Meanwhile, we are still waiting on our medical visas, which would allow us to stay six months longer in South Africa.  According to Home Affairs, the wait can be up to 60 business days. That’s a long time without our passports, but we need to be patient and trust God and our lawyer during the process.  

We believe that the medical treatment here is excellent, although expensive, despite the rand-Canadian dollar exchange has helped keep costs almost 15 – 20 percent lower.  We have incurred significant medical debt, although kind people in Canada and around the world have helped us so far.  God bless each and every one of them.  But we still need help. Please click here for the medical campaign page to get more info: https://www.coppleswesterncape.ca/medical-campaign.html.

 We are still crowdfunding to cover the cancer treatments (as well as Tony’s TB treatments). If you feel led to contribute, please do so via our PayPal:  https://www.paypal.me/WaystogrowinGod

L-A’s colouring book:  If you are in South Africa, and would like to purchase one of L-A’s colouring books, they are available at OliveTree Bookshop in Mountain Mill Shopping Centre (near Pick n Pay), Worcester, Western Cape.  You can also buy them at LeRoux and Fourie Wineshop on R60 beside Cape Lime (between Nuy and Robertson).  Or you can order one (or more) printed for you through Takealot.com through this link:  https://www.takealot.com/colouring-with-jesus/PLID68586424

Bless you and thank you for your support!  We also wish you a blessed and happy Christmas!

Laurie-Ann

Growing in God through establishing legacy

“The Bridegroom Awaits” by Laurie-Ann Zachar Copple, March 2020.

My name is Laurie-Ann, and I’m a missionary. During my mission travels, I have ministered with people in Northern Ireland, Pakistan, Canada and the USA.  I’ve also ministered in African countries like Kenya, Ghana, Sierra Leone, Mozambique, South Africa and Botswana. But at this time, we live in the beautiful Western Cape of South Africa.

During our last article, we journeyed through finding family.  Many of us come from broken families: with absent fathers, frazzled mothers and confusing boundaries.  Many parents are just trying to survive, whether they’re in South Africa or in Canada.  If people can’t find a sense of family and safety, they will try to find it elsewhere.  This can be through like-minded people, gangs and people who aren’t safe at all.  But God sets the lonely in families.  It’s a promise in Psalm 68.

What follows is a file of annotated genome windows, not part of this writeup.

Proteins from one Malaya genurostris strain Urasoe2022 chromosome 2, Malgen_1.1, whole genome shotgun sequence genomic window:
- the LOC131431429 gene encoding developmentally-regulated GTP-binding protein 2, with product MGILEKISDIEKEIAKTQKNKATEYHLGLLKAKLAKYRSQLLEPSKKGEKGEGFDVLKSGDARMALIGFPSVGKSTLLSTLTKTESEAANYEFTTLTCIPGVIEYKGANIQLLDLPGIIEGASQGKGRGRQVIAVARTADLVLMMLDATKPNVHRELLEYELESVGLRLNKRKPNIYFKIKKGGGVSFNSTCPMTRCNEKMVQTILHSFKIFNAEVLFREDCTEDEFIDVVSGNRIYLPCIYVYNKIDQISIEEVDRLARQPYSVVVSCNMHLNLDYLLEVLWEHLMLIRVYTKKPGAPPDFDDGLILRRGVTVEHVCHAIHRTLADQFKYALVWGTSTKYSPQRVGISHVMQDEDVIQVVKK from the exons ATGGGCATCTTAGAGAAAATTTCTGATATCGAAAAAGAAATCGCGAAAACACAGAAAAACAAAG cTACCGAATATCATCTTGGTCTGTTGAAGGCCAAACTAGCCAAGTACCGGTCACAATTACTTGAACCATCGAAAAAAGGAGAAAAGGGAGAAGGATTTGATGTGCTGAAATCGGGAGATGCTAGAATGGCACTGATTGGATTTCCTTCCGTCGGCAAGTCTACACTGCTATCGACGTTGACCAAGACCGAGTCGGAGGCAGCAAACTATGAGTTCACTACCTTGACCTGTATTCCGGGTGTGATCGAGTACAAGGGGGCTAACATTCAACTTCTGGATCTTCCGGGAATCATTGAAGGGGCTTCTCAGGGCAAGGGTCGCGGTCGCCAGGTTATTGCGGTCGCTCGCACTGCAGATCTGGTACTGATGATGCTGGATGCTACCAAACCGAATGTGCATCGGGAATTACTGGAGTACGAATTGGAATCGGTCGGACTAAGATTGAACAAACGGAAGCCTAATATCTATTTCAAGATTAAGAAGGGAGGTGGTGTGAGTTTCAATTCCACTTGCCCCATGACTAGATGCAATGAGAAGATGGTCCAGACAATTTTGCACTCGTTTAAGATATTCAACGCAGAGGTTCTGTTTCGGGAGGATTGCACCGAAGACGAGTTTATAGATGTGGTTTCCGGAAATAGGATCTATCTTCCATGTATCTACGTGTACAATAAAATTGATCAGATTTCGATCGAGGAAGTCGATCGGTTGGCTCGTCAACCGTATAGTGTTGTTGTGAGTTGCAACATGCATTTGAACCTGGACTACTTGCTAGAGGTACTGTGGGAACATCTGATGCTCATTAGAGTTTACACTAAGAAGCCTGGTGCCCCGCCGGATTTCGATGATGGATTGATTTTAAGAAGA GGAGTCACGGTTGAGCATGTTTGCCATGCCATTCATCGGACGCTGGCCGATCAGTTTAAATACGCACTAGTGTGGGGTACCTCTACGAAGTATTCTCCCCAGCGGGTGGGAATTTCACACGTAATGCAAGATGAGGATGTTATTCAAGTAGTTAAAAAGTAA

These families are set in place by God to bring healing to the fatherless, confused and broken people.  We are healed through godly relationships, and need the love, support and guidance that a community group can bring.  These can be through small church groups, and mentors that are brought into our lives. Some of them become even closer than mentors. They in a sense become second parents.  Real family is a safe place where you can be yourself.  True family sticks together.  You grow within a family that loves you to life.

Legacy is something that family at its best leaves as a blessing for later generations.  Some of this is financial.  Tony’s learned much from a South African organization called Generational Inheritance Group.  They operate from a biblical principle learned in Proverbs 3:22, that encourages planning family finances in a three-generation model.  Instead of just providing for themselves, and sometimes their children, it’s about building something that lasts for generations.  The whole family needs to be involved, and after a while, the extended family.  These principles can even be taught to struggling township folk and working poor to get beyond living paycheque to paycheque, or worse, handout to handout, for a lifetime.  You can read more in Jasper Cloete’s book “Legacy,” which we serialize from time to time on CWCP Worcester Reports.

Legacy is also something that Tony and I have in mind for leaving something behind in Worcester that will last long after we leave South Africa.  We are only two people, with limited Afrikaans. We teach, we love children and are involved in different after school kids’ clubs, as well as a morning Legacy Relay ministry.  We tried to minister to as many Avian Park children as we could on Monday afternoons.  Yet more and more children came – some came to learn about Jesus, some to sing, but others for the food. There were too many to manage.  They were way too loud for our borrowed library space, so we were eventually asked to leave.  We didn’t know what to do, but asked God for help.  Jan Buchanan, leader of My Father’s House ministry, had used The Mailbox Club materials in the past, so we contacted them and were delighted when they offered to give an introductory training in our home to explain their curriculum and the way they minister to kids.  We were advised that we should split the children into small groups of no more than ten.  We needed to train up teens who would lead small Bible studies with the younger children.  Six girls initially volunteered to be trained, and since then we added two more.